Tyre is the oldest spelling,[5] and both tyre and tire were used during the 15th and 16th centuries. During the 17th and 18th centuries, tire became more common in print. The spelling tyre did not reappear until the 1840s when the English began shrink-fitting railway car wheels with malleable iron. Nevertheless, many publishers continued using tire. The Times newspaper in London was still using tire as late as 1905.[6] The spelling tyre began to be commonly used in the 19th century for pneumatic tires in the UK. The 1911 edition of the Encyclopædia Britannica states that "The spelling 'tyre' is not now accepted by the best English authorities, and is unrecognized in the US",[7] while Fowler's Modern English Usage of 1926 describes that "there is nothing to be said for 'tyre', which is etymologically wrong, as well as needlessly divergent from our own [sc. British] older & the present American usage".[8] However, over the 20th century, tyre became established as the standard British spelling.[4]


John Boyd Dunlop on a bicycle, c. 1915

The earliest tires were bands of leather,[9] then iron (later steel) placed on wooden wheels used on carts and wagons. A skilled worker, known as a wheelwright, would cause the tire to expand by heating it in a forge fire, placing it over the wheel, and quenching it, causing the metal to contract back to its original size to fit tightly on the wheel.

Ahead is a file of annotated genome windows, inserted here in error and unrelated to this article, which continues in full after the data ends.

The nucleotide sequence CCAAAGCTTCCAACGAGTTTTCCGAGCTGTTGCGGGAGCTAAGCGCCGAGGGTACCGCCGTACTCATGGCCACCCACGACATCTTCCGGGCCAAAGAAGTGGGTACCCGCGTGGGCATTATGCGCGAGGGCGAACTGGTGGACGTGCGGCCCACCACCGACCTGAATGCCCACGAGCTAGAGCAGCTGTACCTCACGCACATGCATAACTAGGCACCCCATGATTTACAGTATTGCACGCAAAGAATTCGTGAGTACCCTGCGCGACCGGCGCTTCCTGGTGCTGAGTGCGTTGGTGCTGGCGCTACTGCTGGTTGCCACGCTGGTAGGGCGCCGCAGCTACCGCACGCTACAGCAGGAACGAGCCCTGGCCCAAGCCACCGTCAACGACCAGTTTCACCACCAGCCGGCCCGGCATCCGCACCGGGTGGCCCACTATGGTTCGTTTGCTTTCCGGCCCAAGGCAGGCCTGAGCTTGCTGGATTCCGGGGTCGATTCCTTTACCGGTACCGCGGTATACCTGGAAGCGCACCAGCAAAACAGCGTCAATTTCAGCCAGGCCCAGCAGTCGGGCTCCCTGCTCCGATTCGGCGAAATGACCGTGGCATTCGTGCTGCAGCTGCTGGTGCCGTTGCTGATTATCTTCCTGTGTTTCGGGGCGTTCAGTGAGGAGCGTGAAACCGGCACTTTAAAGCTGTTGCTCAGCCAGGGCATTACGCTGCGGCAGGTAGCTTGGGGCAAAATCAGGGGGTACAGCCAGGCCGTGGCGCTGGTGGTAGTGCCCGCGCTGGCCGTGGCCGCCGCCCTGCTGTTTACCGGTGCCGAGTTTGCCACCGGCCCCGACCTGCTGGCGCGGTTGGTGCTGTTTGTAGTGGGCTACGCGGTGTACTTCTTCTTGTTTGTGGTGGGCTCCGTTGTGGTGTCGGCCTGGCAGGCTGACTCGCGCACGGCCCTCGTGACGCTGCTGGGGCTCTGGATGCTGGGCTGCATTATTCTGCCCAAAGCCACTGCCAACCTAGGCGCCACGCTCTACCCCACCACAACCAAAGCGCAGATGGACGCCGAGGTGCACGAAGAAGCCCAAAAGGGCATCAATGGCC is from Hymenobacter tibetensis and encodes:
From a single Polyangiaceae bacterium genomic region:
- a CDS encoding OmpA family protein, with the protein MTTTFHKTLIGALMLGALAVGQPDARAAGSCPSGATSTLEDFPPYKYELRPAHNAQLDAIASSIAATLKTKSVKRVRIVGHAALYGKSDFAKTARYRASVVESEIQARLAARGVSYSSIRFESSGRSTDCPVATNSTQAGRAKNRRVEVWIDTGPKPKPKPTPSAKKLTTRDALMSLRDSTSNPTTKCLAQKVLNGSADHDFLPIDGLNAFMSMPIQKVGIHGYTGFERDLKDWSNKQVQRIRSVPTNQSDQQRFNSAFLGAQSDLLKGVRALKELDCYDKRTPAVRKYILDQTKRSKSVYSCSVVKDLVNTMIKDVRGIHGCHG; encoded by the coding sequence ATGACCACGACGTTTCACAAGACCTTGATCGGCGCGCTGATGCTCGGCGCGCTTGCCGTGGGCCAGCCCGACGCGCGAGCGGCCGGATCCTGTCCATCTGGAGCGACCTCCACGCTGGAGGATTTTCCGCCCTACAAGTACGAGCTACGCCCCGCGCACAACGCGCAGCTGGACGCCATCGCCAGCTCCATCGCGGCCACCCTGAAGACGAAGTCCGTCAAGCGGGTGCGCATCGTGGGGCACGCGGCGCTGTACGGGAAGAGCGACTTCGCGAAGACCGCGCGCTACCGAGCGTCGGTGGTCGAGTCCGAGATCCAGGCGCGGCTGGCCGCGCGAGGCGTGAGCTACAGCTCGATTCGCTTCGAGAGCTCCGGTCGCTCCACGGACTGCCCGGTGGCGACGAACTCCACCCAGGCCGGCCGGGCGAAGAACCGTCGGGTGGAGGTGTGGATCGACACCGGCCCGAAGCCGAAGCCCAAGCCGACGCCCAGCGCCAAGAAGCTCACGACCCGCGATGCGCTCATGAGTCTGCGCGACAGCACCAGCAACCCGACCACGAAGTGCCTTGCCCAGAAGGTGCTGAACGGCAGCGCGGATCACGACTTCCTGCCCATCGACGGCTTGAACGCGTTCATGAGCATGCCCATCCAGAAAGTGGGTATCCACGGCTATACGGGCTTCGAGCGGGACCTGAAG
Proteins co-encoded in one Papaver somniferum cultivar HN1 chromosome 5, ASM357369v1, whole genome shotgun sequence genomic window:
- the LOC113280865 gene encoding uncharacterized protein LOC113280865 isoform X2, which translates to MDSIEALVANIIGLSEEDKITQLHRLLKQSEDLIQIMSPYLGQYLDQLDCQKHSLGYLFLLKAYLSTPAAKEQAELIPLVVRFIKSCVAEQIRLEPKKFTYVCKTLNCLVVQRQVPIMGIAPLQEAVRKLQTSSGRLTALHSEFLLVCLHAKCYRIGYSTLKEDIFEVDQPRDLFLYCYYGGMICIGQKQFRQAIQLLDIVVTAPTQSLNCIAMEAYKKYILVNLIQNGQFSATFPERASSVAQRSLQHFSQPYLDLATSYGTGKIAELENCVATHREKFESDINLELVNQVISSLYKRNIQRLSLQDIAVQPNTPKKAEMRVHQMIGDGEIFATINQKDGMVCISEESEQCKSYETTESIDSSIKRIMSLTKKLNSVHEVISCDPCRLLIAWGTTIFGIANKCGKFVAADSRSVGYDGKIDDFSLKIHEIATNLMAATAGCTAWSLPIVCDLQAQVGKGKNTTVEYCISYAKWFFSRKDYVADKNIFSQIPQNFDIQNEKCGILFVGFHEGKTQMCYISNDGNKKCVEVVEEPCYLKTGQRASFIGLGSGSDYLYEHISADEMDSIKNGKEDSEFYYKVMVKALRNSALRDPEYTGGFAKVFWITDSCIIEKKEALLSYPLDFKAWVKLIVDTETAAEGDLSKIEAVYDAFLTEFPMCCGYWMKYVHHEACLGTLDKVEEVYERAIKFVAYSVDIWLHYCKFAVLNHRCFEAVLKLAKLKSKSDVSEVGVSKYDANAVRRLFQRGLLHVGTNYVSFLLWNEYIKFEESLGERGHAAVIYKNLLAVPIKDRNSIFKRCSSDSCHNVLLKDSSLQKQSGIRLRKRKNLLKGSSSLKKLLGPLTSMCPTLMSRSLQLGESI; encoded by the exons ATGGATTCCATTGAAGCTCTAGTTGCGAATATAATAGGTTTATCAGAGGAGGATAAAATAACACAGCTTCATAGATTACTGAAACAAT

The first patent for what appears to be a standard pneumatic tire appeared in 1847 and was lodged by Scottish inventor Robert William Thomson.[10] However, this idea never went into production. The first practical pneumatic tire was made in 1888 on May Street, Belfast, by Scots-born John Boyd Dunlop, owner of one of Ireland's most prosperous veterinary practices. It was an effort to prevent the headaches of his 10-year-old son Johnnie while riding his tricycle on rough pavements. His doctor, John, later Sir John Fagan, had prescribed cycling as an exercise for the boy and was a regular visitor. Fagan participated in designing the first pneumatic tires. Cyclist Willie Hume demonstrated the supremacy of Dunlop's tires in 1889, winning the tire's first-ever races in Ireland and then England.[11][12] In Dunlop's tire patent specification dated 31 October 1888, his interest is only in its use in cycles and light vehicles. In September 1890, he was made aware of an earlier development, but the company kept the information to itself.[13]

In 1892, Dunlop's patent was declared invalid because of the prior art by forgotten fellow Scot Robert William Thomson of London (patents London 1845, France 1846, USA 1847). However, Dunlop is credited with "realizing rubber could withstand the wear and tear of being a tire while retaining its resilience".[14] John Boyd Dunlop and Harvey du Cros worked through the ensuing considerable difficulties. They employed inventor Charles Kingston Welch and acquired other rights and patents, which allowed them some limited protection of their Pneumatic Tyre business's position. Pneumatic Tyre would become Dunlop Rubber and Dunlop Tyres. The development of this technology hinged on myriad engineering advances, including the vulcanization of natural rubber using sulfur, as well as the development of the "clincher" rim for holding the tire in place laterally on the wheel rim.